So glorify God when you reach evening and when you rise in the morning; for all praise is His in the heavens and on earth, and towards the end of the day and when you have reached noon. (Rum 30:17-18).

This succinct daily plan mentioned in the Qur’anic verse above would be a good program if it can be applied (it is important to note here that this verse is not concerned with time management per se).

Bediuzzaman Said Nursi, in his 9th Word,4 talks about the meaning of this verse, including how to glorify God. And also he mentions the parts of the day and their corresponding meaning with spiritual insight. He basically divides the day into five parts. A day starts with “early morning,” continues with “just past midday,” “afternoon” follows, and “sunset” leads you onto “nightfall.” By dividing one’s day into spiritual sections, it is possible to review the day and the progress between these parts.

### Spiritual needs

Human beings are not animals. They feel, they choose, they live as they want. And they are free to go in any direction. They have a soul that guides their way of living. There are plenty of stories that have unhappy endings solely due to an ignorance of a spiritual life. Time management, of course, is directly related to the spiritual life of the individual; the choices people make are formed in their souls. They desire, they plan, and they implement. Thus, people also need time for their desires, and due to the large number of wishes people have to manage their time. An individual sets their priorities to achieve their goals. But due to the external effects (mostly other people) the schedule of this person changes to the best-suited model. Some people like such changes, but the majority do not. This is actually not very surprising, as human beings have different personalities and characters arising from their spiritual background. Therefore, anything that has an impact on spiritual life has to be important in managing our time.

To have the ability to control our life and to manage our time, we have to look within ourselves and discover what is in our hearts. For example one of my close friends told me that he had been able to experience a highly-ordered daily life when he left home after having read some verses from the Qur’an. He added that in a busy day, with tons of work, he still manages to handle all of it if he reads from the Qur’an at the beginning of the day. But if he doesn’t do this he loses control and everything becomes confused, and his mind jams. What is happening here is that perhaps he is able to clarify his mind by taking a spiritual shower that gives him strong support throughout the whole day.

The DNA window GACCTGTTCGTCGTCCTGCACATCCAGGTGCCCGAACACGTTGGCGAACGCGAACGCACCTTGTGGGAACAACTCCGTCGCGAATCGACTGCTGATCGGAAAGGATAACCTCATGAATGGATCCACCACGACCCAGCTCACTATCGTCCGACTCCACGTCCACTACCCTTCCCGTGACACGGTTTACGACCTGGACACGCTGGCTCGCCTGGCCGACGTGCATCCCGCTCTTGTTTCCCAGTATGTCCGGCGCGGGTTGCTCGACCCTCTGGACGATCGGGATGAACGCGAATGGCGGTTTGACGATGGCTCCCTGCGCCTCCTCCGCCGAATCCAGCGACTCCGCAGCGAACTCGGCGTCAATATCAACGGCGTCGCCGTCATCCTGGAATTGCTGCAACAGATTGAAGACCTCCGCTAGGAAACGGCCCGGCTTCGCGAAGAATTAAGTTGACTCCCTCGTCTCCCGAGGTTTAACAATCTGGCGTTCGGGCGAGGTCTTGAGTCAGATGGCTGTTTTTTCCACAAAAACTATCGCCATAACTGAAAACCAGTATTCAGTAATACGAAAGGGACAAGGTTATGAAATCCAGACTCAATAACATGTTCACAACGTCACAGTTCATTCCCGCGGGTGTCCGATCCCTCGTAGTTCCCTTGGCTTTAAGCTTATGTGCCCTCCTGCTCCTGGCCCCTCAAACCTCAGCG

Once we get into a spiritual flow we will be able to realize that everything has a harmonic rhythm that will help to build our schedule on the path we have anticipated. The key concept is, then, keeping our spiritual life balanced in a way that does not let anything interfere. My friend found the perfect key; this should also be possible for every one of us.

### Action plan

Knowing that priorities, careful organization, and spiritual needs are key concepts in time management, one should find the best way for them to succeed. Below is a possible to-do list:

1. Identification of priorities: What is really important for me?

2. Planning the time: How do I like to do things?

3. Feeding your spiritual self: What can help my mind to be perfectly clear?

4. Reviewing the status: Where I am?

To start or give feedback if you have been carrying out a feasible plan you must be able to observe your present course. Prof. Rustu Kalyoncu suggests a plan with 15 MINUTES slices at this point: “Write down what you’ve done for every 15 MINUTES (for a couple days) and criticize how efficient you have been. I promise you’ll find lots of free time waiting for you…”

### Notes

1. www.gmu.edu/gmu/personal/time.html
2. www.see.ed.ac.uk/~gerard/Management/art2.html
3. www.tsuccess.dircon.co.uk/timemanagementtips.htm
4. Bediuzzaman Said Nursi, The Words, (translated by Sukran Vahide), Sozler Publications, 1998.